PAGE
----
Last week saw the opening of the Intel Ignition Lab on their campus in Leixlip, County Kildare.
Joining a network of similar labs in Haifa, Istanbul, Munich, Stockholm and Swindon, the location’s focus will be on the Internet of Things (IoT), the growing field of research around the development of ‘smart’ homes, cities and objects embedded with electronics, software and sensors which will in turn generate data.
A hub of IoT development:
The lab – its full name is the Intel Internet of Things (IoT) Innovation and Development Ignition Lab – will bring together scientists and engineers with local businesses, collaborating on research projects and IoT prototypes. Intel hope to offer a one-stop shop, with all the components of the IoT value chain present–hardware, software, system integration, and the ability to trial the results with users. There’s also a focus on connecting old technologies to the cloud – much of Intel’s IoT work will be retroactive, going back and updating and connecting, involving themes such as smart homes, smart cities, energy and utilities and smart agriculture (yes, the ‘connected cow’ is very much a reality now).
Intel and Ireland:
Intel first set up in Ireland in 1989, and the country is closely woven into their history of innovation. Investing €12.5 million into the Leixlip campus, formerly a 360 acre stud farm, their Irish headquarters now employs 4,500 people. The campus is home to a semiconductor wafer fabrication facility (creating the silicon chips which power smartphones, tablets, data centers and the internet itself) as well as an Intel IoT Systems Research lab. Ireland is also home to offices of Intel subsidiaries McAfee, the security software company, and Havok, the Irish games studio acquired by Intel in 2007.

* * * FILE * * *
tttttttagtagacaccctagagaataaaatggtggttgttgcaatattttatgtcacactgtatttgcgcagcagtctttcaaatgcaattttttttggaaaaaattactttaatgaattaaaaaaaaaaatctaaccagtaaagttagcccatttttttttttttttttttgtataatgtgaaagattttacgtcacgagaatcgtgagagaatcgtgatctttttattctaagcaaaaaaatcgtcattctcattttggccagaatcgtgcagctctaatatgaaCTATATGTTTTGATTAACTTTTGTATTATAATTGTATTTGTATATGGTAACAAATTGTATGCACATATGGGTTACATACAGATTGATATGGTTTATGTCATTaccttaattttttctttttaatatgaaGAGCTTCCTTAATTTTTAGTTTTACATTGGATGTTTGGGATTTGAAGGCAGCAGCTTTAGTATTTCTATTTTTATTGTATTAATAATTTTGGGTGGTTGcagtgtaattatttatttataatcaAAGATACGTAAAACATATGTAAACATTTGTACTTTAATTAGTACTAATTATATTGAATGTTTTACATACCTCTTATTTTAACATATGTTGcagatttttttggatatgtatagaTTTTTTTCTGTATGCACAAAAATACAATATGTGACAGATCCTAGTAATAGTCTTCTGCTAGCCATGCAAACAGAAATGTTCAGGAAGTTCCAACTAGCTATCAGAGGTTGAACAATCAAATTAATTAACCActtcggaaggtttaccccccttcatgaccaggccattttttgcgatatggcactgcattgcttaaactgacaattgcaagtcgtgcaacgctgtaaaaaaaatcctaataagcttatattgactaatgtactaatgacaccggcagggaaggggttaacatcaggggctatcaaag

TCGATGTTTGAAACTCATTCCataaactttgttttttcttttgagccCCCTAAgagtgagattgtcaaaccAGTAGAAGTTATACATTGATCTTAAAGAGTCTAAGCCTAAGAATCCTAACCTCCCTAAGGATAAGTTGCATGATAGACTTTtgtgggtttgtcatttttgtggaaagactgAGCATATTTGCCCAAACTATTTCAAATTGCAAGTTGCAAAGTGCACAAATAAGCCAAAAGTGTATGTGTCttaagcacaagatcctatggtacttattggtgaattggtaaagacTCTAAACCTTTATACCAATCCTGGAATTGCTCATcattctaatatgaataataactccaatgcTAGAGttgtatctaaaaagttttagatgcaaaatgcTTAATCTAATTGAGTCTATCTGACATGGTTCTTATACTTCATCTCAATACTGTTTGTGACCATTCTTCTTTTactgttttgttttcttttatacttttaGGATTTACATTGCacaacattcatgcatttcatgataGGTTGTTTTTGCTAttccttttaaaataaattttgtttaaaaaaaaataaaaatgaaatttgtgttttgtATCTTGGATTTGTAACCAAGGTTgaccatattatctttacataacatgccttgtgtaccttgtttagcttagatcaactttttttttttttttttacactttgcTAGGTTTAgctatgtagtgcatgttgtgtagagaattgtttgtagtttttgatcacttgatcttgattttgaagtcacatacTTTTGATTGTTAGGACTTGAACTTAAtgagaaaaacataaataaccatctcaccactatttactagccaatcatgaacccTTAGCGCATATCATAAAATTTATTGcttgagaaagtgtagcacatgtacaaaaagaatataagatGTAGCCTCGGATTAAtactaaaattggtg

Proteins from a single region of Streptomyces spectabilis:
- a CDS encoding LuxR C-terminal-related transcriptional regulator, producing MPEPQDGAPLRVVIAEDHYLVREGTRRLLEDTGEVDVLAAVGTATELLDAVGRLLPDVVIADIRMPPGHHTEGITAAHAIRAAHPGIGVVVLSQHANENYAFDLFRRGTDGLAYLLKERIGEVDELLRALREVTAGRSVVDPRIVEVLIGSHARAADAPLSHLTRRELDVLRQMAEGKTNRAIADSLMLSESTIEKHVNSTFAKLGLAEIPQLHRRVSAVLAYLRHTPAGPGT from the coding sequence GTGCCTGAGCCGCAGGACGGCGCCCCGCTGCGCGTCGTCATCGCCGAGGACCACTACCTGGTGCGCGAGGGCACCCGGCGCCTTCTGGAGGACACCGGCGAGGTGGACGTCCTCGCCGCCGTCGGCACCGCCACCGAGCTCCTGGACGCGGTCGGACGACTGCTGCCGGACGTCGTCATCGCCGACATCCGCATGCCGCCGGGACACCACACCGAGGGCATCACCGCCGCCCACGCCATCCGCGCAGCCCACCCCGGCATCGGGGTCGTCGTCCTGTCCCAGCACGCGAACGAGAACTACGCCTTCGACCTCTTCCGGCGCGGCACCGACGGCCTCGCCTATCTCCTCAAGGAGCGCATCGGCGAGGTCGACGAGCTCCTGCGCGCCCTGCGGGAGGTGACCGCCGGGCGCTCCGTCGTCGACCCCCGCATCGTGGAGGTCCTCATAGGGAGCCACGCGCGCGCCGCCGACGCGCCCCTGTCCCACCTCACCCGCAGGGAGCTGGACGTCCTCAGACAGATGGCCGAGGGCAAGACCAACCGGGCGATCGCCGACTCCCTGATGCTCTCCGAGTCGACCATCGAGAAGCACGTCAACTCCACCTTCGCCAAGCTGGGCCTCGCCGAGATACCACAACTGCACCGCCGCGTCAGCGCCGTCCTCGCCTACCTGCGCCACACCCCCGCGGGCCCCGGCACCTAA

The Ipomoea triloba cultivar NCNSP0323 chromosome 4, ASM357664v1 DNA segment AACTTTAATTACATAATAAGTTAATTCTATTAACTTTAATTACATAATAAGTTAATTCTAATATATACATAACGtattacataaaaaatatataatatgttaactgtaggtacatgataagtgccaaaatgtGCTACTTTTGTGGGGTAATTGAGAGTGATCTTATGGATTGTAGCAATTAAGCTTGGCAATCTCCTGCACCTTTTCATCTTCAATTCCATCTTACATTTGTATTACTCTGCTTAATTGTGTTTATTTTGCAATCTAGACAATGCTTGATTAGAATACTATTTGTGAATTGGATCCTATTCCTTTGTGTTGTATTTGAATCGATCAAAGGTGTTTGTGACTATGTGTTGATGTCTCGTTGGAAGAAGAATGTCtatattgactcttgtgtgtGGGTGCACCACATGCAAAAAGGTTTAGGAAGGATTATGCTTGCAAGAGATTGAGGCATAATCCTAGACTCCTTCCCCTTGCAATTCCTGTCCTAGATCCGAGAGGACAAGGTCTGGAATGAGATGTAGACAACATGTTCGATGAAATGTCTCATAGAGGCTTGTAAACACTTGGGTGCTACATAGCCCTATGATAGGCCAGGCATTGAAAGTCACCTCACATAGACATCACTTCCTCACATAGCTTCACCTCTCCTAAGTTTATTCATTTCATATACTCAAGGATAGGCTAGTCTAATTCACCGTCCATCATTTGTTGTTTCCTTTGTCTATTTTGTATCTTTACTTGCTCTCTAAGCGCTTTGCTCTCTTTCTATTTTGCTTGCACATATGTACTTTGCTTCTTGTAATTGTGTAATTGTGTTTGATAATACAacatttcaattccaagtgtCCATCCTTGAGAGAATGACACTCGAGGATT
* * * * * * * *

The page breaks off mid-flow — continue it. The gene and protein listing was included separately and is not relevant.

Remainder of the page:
Though it is one of six worldwide Ignition Labs, with more planned for the near future, the opening of the Dublin facility stands to boost Dublin’s emerging role as a hub for IoT activity. Significant products which were researched and developed by Intel in Ireland include the Quark processor launched in 2012, a small scale system on a chip used in wearable computing, and the Galileo, an Arduino-certified development board launched in 2013, which allows inventors and makers to connect any conceivable object and make it ‘smart’. With the launch of the Ignition Lab, Intel stand to catalyse further change, creating a more connected future.
Already in development:
And that future might already be here: last Friday’s launch featured demonstrations from Irish businesses already implementing Intel’s IoT technologies. These include Patina, a lighting company which has partnered with Intel to create adaptable, energy-saving ‘smart lamps’, Glen Dimplex, the consumer electronic goods company working with Intel to produce energy saving smart heating for the home, among other inventions, and Carlow-based AgTech (agriculture tech) company Keenan, who are overhauling Irish farming with the help of Intel-powered connectivity.
Speaking at the launch of the Ignition Lab, Frank Jones, vice president of the Internet of Things Group and general manager of Operations and Group Marketing at Intel, said, “The Internet of Things is one of the most exciting areas of the tech industry today and one with enormous potential… We look forward to working with the Irish ecosystem to help shape the future of computing.”